The notion of an artist blacklist evokes the ugliest chapters of the Cold War more than the practices of a developed 21st–century democracy, but South Koreans have recently had to come to terms with the fact that, for nearly the past four years, they’ve lived under a state that has seen fit to maintain one. Or at least they’ve lived under a president who felt she couldn’t do without one, and now that she faces impeachment, the names of over 9,000 people her administration has secretly denied official support have come out. They include Han Kang, author of the Man Booker International Prize-winning The Vegetarian, popular filmmaker Park Chan-wook (whose crowdsourced collaboration with his brother Bitter, Sweet, Seoul we featured on the Korea Blog last year), and poet Ko Un, South Korea’s best-placed contender for the Nobel.
“It’s an honor to be on the list,” a New York Times piece on the blacklist quotes Ko as saying on an SBS broadcast. “This shows how disgusting the government is.” It also shows, in a way, that art retains a power here that it lacks in the West and especially in America, where if poetry of the kind that Ko writes and novels of the kind that Kang does get discussed in this context at all, their inability to make a real political impact is a foregone conclusion. But Park Geun-hye has never taken criticism well, and any work even vaguely interpretable as an attack on her actions or those of her father, who ruled as a developmentalist strongman from 1961 to 1979 with censorious policies of his own, could well lose its author access to government resources.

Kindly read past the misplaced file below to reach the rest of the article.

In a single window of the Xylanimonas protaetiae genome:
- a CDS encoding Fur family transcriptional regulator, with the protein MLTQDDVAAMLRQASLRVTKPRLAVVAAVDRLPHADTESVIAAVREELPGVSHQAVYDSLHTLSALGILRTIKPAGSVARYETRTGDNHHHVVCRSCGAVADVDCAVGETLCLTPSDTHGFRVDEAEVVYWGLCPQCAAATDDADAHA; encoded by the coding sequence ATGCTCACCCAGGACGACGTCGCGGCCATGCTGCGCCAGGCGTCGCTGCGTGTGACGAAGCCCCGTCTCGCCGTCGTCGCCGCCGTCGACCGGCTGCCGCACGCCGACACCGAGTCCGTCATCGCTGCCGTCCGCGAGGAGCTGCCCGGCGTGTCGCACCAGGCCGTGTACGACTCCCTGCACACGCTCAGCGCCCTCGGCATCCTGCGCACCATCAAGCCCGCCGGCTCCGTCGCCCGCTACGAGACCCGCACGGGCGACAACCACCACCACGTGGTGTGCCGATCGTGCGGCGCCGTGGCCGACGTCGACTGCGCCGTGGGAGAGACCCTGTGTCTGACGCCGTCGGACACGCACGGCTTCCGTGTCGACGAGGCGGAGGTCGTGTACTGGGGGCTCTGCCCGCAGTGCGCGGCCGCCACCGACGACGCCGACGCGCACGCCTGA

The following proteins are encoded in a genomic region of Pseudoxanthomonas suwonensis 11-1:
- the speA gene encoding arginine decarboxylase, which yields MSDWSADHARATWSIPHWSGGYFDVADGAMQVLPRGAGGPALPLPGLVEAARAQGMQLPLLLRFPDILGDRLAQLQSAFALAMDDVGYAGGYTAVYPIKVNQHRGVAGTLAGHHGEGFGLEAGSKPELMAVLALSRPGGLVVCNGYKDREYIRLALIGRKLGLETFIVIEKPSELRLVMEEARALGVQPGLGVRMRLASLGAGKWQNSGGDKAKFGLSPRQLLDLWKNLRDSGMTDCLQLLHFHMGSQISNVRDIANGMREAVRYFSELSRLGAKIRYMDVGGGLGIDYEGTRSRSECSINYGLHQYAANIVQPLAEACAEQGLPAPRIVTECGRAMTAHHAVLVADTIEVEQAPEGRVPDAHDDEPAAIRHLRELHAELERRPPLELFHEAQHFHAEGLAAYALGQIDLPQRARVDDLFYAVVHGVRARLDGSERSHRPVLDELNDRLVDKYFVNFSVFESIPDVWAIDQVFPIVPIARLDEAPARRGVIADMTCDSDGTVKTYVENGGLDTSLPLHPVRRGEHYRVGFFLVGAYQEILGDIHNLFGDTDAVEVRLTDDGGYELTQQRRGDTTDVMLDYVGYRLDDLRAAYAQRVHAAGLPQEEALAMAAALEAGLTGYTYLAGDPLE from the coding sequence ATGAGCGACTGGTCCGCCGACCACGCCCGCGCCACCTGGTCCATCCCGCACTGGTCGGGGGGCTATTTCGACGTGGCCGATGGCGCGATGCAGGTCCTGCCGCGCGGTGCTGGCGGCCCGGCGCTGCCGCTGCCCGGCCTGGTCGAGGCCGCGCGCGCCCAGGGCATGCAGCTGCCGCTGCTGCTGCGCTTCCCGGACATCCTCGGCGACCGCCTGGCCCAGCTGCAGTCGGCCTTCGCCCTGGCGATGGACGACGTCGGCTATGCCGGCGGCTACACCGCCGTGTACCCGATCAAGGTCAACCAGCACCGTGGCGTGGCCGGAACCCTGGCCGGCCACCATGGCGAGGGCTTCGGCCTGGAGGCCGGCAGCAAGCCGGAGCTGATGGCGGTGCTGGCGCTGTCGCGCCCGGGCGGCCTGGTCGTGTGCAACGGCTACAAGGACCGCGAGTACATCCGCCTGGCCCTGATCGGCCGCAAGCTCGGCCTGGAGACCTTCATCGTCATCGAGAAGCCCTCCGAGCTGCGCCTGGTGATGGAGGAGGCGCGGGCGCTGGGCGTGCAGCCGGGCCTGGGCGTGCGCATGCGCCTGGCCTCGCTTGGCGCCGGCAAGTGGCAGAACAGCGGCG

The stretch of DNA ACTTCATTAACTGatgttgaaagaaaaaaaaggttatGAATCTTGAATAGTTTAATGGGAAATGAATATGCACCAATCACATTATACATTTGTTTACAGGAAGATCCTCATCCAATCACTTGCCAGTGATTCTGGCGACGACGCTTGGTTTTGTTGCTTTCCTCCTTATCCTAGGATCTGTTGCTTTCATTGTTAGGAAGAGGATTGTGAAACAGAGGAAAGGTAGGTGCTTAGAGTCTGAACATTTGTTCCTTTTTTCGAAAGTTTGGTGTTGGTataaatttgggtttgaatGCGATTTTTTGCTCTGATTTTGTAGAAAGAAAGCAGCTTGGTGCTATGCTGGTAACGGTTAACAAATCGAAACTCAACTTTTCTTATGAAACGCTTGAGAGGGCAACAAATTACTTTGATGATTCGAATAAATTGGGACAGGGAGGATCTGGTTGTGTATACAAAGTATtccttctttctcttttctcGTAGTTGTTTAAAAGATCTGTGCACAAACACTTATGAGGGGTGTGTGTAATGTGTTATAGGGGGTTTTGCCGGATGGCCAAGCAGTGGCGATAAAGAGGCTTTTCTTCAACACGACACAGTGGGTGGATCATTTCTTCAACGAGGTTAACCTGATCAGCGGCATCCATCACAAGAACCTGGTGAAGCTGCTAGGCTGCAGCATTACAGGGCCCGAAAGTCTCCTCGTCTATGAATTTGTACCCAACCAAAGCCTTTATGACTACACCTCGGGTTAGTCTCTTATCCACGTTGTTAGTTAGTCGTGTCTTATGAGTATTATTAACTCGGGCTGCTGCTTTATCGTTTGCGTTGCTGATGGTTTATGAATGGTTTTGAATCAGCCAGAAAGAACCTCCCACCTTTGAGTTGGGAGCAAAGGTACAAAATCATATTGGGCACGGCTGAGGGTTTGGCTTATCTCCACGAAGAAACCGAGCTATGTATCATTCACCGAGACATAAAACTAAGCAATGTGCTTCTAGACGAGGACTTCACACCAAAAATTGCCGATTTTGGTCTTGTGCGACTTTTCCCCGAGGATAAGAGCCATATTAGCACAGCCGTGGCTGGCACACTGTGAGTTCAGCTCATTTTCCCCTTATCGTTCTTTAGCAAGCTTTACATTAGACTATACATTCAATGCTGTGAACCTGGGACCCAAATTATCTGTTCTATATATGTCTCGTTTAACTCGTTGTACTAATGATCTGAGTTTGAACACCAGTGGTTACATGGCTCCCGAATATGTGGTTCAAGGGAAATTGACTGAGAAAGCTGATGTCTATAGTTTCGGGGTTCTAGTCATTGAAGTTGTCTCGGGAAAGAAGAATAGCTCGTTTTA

Kang’s Human Acts, on the Gwangju Democratization Movemement violently put down in 1980 not by Park’s father but by his successor, seems to have irked Park enough to deny Kang the expected official letter of congratulation when she won the Booker for The Vegetarian. “Rather than be disappointed,” writes the Kyunghyan Shinmun‘s Choi Wu-gyu, “she may be happy to have gained material for a new novel,” and a heightened reputation for risk-taking dissidence will certainly benefit the international profiles of many other of Korea’s blacklisted writers, directors, painters, actors, directors, and musicians. It reminds me of Clive James’ view, stated in jest though stated fairly often, that there’s only one way to make poetry popular with the young: “to ban it, to make it a criminal offense to own it or deal in it.”
But what threat has Park’s government, democratically elected and thus theoretically without quite so much need for thought control as a more self-empowered regime, seen in all this? Its anxious attitude represents less of a departure from the overall condition of modern South Korea, whose laws have long favored stability over truth. Straightforward treatment of history, for instance, has struck fears of delegitimization into the hearts of its governments since the nation’s founding in the aftermath of World War II, but Park takes it to another level: the very first protest I attended in Seoul directed much of its outrage toward its revisions of school textbooks meant to give quite a different impression of Korea’s recent past than one might draw from, say, the work of a Ko Un or a Han Kang or a Park Chan-wook.
The year 2017 will see South Korea pass the 30th anniversary of its democratization and, aptly, will also see it kick out a president dynastically tied to its pre-democratic past. This will presumably involve tearing up her blacklist or blacklists, though that hardly guarantees that her successor won’t also draw one up.
Related Korea Blog posts: